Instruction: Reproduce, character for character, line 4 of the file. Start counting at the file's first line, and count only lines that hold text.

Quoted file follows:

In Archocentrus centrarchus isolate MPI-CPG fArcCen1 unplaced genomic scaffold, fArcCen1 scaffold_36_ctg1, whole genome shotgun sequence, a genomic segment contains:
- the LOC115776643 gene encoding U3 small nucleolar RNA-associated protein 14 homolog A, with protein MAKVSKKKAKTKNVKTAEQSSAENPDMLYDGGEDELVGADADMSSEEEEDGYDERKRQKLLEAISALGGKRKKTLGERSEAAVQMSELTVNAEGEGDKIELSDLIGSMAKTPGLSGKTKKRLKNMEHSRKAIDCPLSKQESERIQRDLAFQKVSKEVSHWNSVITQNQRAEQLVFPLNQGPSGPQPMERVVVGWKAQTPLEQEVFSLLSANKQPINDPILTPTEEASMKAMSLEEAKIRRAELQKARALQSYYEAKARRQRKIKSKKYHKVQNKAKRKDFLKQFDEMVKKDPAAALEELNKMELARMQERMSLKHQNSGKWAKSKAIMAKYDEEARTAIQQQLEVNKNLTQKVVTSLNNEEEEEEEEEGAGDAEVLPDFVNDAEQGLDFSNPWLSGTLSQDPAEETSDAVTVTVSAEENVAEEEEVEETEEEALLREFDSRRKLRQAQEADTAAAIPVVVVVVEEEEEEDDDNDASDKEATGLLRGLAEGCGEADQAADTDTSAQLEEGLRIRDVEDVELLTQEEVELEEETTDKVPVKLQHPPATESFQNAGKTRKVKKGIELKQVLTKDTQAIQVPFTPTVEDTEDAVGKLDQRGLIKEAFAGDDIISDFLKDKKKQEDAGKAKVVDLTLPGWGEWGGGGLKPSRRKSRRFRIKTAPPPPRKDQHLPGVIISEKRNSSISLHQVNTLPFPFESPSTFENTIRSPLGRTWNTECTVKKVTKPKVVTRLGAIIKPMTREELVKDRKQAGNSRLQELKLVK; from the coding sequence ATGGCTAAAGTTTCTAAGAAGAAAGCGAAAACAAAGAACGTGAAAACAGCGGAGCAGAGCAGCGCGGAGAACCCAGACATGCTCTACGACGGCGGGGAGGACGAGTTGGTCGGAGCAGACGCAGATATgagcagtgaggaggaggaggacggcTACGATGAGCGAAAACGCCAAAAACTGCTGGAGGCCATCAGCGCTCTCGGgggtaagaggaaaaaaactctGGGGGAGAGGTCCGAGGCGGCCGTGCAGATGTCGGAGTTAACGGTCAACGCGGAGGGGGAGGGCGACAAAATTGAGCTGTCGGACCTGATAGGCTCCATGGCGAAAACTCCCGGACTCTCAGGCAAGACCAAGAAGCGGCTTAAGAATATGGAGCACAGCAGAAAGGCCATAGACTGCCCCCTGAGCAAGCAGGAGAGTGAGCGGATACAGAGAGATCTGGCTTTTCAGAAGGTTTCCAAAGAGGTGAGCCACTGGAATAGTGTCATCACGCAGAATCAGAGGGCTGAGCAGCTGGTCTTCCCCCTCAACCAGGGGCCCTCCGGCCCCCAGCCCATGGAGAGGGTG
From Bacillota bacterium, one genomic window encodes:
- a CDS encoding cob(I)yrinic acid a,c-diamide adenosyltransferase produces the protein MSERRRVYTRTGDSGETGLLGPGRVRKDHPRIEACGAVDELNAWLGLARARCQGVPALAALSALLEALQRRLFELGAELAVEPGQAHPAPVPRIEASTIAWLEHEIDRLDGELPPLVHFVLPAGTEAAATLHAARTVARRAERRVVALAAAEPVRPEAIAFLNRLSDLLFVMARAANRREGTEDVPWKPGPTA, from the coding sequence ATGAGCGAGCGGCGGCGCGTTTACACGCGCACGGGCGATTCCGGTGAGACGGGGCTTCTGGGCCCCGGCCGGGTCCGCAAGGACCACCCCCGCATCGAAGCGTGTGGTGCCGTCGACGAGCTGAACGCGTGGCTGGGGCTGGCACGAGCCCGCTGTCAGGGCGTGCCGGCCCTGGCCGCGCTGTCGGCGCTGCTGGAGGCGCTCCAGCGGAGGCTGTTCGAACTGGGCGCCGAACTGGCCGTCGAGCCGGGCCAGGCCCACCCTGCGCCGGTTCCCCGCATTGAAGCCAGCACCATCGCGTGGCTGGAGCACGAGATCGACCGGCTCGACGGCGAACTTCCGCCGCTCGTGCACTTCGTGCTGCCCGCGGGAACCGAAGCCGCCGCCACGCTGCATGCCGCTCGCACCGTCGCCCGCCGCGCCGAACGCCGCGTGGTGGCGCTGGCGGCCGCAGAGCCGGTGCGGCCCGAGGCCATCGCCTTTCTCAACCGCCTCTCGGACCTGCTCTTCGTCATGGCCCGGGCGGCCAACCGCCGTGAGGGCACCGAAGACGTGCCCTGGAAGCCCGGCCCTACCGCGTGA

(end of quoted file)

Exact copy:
- a CDS encoding cob(I)yrinic acid a,c-diamide adenosyltransferase produces the protein MSERRRVYTRTGDSGETGLLGPGRVRKDHPRIEACGAVDELNAWLGLARARCQGVPALAALSALLEALQRRLFELGAELAVEPGQAHPAPVPRIEASTIAWLEHEIDRLDGELPPLVHFVLPAGTEAAATLHAARTVARRAERRVVALAAAEPVRPEAIAFLNRLSDLLFVMARAANRREGTEDVPWKPGPTA, from the coding sequence ATGAGCGAGCGGCGGCGCGTTTACACGCGCACGGGCGATTCCGGTGAGACGGGGCTTCTGGGCCCCGGCCGGGTCCGCAAGGACCACCCCCGCATCGAAGCGTGTGGTGCCGTCGACGAGCTGAACGCGTGGCTGGGGCTGGCACGAGCCCGCTGTCAGGGCGTGCCGGCCCTGGCCGCGCTGTCGGCGCTGCTGGAGGCGCTCCAGCGGAGGCTGTTCGAACTGGGCGCCGAACTGGCCGTCGAGCCGGGCCAGGCCCACCCTGCGCCGGTTCCCCGCATTGAAGCCAGCACCATCGCGTGGCTGGAGCACGAGATCGACCGGCTCGACGGCGAACTTCCGCCGCTCGTGCACTTCGTGCTGCCCGCGGGAACCGAAGCCGCCGCCACGCTGCATGCCGCTCGCACCGTCGCCCGCCGCGCCGAACGCCGCGTGGTGGCGCTGGCGGCCGCAGAGCCGGTGCGGCCCGAGGCCATCGCCTTTCTCAACCGCCTCTCGGACCTGCTCTTCGTCATGGCCCGGGCGGCCAACCGCCGTGAGGGCACCGAAGACGTGCCCTGGAAGCCCGGCCCTACCGCGTGA